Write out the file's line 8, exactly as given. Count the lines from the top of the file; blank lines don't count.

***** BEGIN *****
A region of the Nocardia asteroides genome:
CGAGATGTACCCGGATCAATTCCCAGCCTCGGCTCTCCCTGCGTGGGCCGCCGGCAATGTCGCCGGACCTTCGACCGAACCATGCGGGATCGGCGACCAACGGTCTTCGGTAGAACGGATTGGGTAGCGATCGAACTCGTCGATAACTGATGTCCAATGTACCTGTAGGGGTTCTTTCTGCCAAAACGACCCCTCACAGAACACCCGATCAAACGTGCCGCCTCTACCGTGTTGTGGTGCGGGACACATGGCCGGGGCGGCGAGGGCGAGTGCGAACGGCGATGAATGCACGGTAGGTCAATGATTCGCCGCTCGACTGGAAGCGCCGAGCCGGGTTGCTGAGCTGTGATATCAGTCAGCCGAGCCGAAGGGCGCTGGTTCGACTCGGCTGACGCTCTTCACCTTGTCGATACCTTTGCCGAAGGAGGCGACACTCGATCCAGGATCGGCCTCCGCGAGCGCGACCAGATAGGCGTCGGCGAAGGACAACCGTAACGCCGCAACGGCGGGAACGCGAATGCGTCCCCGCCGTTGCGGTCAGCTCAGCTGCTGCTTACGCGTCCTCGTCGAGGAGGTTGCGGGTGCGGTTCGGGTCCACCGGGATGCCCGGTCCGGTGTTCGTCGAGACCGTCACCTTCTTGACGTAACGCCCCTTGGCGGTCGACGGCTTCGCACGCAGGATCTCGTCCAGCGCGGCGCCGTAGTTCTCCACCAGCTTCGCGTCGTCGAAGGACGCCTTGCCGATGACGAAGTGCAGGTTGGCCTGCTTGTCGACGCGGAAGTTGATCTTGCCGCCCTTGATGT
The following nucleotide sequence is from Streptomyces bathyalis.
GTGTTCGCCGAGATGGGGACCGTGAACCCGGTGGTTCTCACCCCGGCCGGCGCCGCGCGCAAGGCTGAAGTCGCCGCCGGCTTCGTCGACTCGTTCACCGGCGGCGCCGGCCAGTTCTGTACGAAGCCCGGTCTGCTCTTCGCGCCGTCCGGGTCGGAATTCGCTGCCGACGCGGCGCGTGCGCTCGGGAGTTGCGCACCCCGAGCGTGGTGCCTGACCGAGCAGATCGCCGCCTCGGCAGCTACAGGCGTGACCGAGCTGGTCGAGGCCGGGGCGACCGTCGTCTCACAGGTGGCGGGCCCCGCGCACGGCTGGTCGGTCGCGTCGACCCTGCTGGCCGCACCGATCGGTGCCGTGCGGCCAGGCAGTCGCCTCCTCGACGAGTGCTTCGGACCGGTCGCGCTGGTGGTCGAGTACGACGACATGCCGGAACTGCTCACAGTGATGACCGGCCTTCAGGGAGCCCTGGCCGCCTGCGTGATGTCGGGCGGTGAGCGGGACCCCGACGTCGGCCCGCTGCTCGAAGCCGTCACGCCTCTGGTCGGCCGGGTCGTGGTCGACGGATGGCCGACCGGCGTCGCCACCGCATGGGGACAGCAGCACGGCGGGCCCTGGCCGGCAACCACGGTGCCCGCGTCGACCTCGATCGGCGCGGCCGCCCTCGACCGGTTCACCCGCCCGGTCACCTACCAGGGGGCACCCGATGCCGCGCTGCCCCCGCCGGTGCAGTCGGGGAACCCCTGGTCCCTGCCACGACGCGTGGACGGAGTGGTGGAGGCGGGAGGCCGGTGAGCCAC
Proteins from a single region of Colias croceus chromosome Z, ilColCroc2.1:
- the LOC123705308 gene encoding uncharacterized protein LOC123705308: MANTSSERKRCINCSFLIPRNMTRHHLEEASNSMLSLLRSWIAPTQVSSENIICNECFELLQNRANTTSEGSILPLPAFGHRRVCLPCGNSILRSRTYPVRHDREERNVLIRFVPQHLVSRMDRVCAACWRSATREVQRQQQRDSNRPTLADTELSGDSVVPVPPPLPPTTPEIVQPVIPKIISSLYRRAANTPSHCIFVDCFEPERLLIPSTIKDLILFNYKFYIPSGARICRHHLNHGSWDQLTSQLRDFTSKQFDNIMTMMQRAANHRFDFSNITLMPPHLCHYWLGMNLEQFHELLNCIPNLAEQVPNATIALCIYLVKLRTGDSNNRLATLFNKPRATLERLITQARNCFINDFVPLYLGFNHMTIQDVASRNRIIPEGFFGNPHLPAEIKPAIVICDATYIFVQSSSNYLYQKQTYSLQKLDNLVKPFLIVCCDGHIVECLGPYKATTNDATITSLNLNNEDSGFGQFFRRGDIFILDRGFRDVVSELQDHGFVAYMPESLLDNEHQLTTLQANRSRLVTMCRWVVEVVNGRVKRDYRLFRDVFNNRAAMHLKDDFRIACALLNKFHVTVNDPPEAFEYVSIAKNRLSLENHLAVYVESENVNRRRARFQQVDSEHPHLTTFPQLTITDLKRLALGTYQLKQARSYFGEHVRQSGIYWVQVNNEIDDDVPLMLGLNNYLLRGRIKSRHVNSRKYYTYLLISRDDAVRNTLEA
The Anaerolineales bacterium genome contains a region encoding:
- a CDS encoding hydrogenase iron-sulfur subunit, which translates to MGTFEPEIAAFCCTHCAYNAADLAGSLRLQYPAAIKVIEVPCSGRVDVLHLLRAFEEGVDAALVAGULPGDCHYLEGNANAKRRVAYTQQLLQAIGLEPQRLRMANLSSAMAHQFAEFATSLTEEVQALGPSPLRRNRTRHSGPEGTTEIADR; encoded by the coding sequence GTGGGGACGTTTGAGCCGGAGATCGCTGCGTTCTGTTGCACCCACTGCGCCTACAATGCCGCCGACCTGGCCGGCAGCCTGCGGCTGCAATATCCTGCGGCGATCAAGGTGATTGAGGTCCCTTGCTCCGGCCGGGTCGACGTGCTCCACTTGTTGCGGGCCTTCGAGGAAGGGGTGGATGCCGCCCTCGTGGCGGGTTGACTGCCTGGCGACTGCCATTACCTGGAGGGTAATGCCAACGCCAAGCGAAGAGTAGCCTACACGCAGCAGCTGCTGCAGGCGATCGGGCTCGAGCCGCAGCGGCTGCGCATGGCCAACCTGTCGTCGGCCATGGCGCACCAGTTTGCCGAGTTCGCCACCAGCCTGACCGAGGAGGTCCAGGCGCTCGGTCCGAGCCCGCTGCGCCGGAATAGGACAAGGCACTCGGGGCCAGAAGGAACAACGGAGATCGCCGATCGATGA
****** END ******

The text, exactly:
- a CDS encoding hydrogenase iron-sulfur subunit, which translates to MGTFEPEIAAFCCTHCAYNAADLAGSLRLQYPAAIKVIEVPCSGRVDVLHLLRAFEEGVDAALVAGULPGDCHYLEGNANAKRRVAYTQQLLQAIGLEPQRLRMANLSSAMAHQFAEFATSLTEEVQALGPSPLRRNRTRHSGPEGTTEIADR; encoded by the coding sequence GTGGGGACGTTTGAGCCGGAGATCGCTGCGTTCTGTTGCACCCACTGCGCCTACAATGCCGCCGACCTGGCCGGCAGCCTGCGGCTGCAATATCCTGCGGCGATCAAGGTGATTGAGGTCCCTTGCTCCGGCCGGGTCGACGTGCTCCACTTGTTGCGGGCCTTCGAGGAAGGGGTGGATGCCGCCCTCGTGGCGGGTTGACTGCCTGGCGACTGCCATTACCTGGAGGGTAATGCCAACGCCAAGCGAAGAGTAGCCTACACGCAGCAGCTGCTGCAGGCGATCGGGCTCGAGCCGCAGCGGCTGCGCATGGCCAACCTGTCGTCGGCCATGGCGCACCAGTTTGCCGAGTTCGCCACCAGCCTGACCGAGGAGGTCCAGGCGCTCGGTCCGAGCCCGCTGCGCCGGAATAGGACAAGGCACTCGGGGCCAGAAGGAACAACGGAGATCGCCGATCGATGA